. The amount of footage you capture to your A/V drives determines how often you should use your defragmentation utility. On average, however, you should defragment your A/V drives once a month. Remember to quit your defragmentation program after each use, that is, do not leave it running in the background.

However, you should never use an A/V disk optimizer utility, such as

Dr. SCSI, on the A/V drives you use with DigiSuite. These utilities often bypass the error detection/correction mechanism that ensures the integrity of your files, and may therefore cause serious problems with DigiSuite (for example, your system may crash or become unstable).

1

We recommend that you install Norton Utilities before the DigiSuite software, as installing it after will replace the mfc42.dll (Winnt\System 32) file with a non-compatible older version. If you install Norton Utilities after the DigiSuite software, you’ll have to rename or delete the mfc42.dll file and then uninstall and reinstall your DigiSuite software. Contact Customer Support for further assistance.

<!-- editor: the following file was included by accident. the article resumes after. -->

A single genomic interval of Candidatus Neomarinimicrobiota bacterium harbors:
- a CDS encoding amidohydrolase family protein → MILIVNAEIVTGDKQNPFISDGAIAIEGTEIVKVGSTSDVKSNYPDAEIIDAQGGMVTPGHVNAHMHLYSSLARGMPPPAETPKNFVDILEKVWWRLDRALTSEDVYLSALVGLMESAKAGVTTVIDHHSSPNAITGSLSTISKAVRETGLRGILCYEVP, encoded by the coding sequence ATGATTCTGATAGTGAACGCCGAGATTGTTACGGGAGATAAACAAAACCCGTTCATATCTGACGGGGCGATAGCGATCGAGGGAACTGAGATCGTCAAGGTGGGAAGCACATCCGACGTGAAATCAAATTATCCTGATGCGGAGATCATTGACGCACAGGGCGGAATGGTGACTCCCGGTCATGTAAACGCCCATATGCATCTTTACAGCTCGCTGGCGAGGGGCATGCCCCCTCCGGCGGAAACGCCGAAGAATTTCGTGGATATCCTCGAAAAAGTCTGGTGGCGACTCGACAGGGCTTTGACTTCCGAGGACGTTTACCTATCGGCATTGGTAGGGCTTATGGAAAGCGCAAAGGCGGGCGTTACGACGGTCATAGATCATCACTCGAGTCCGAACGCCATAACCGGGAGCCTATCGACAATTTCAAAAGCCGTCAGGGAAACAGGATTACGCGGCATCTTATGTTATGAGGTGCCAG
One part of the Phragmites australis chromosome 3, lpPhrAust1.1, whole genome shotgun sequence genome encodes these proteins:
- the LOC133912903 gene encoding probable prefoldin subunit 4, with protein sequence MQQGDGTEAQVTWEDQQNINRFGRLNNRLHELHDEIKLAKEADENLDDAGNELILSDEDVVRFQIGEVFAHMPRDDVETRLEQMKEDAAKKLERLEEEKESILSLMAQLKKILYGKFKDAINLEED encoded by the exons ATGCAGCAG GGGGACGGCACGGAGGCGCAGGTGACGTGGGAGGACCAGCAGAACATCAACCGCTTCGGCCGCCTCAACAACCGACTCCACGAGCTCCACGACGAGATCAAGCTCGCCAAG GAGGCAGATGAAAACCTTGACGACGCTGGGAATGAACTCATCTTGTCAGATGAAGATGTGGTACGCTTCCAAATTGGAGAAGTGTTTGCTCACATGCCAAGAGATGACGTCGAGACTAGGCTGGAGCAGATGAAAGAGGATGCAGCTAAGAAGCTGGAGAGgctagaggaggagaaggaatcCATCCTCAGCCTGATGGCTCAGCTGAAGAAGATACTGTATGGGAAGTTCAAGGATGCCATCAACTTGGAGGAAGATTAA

Notes on using A/V drives with DigiSuite LE

48

Correct BIOS versions on Ciprico

When using a Ciprico RAID disk array, make sure the drive’s BIOS is version 4.0 or later. To get the best performance, make sure the

Ciprico

Write Mode

option is selected in the

DigiSuite LE Storage

dialog box of the DigiSuite Configuration program.

Testing the performance of your A/V drives

The

DigiSuite LE Storage

dialog box in the DigiSuite Configuration program lets you determine the maximum data rates supported by your

A/V drives. Refer to “Testing the performance of your A/V drives” on page 71 for complete step-by-step instructions.

The first time you start your system

Once you’ve connected your external devices, you’re ready to restart your computer. The first time you do so after having installed DigiSuite components, you may have to configure your computer BIOS settings.

Selecting

Optimal

under

Defaults

will suffice in most cases. However, if the BIOS on your PCI system allows for enabling/disabling of interrupts, interrupt selection, and enabling/disabling of bus mastering for individual slots, configure the slots you've chosen for DigiSuite cards to the settings outlined below.

The method for accessing the BIOS settings varies from one system to another. Please refer to your computer system’s manuals for the correct procedure.

BIOS settings

PCI Interrupts................................................................................... Enabled

PCI Interrupt number ................................................................Any available

Bus mastering ................................................Enabled (for DigiSuite LE slot)

PCI burst mode ................................................................................ Enabled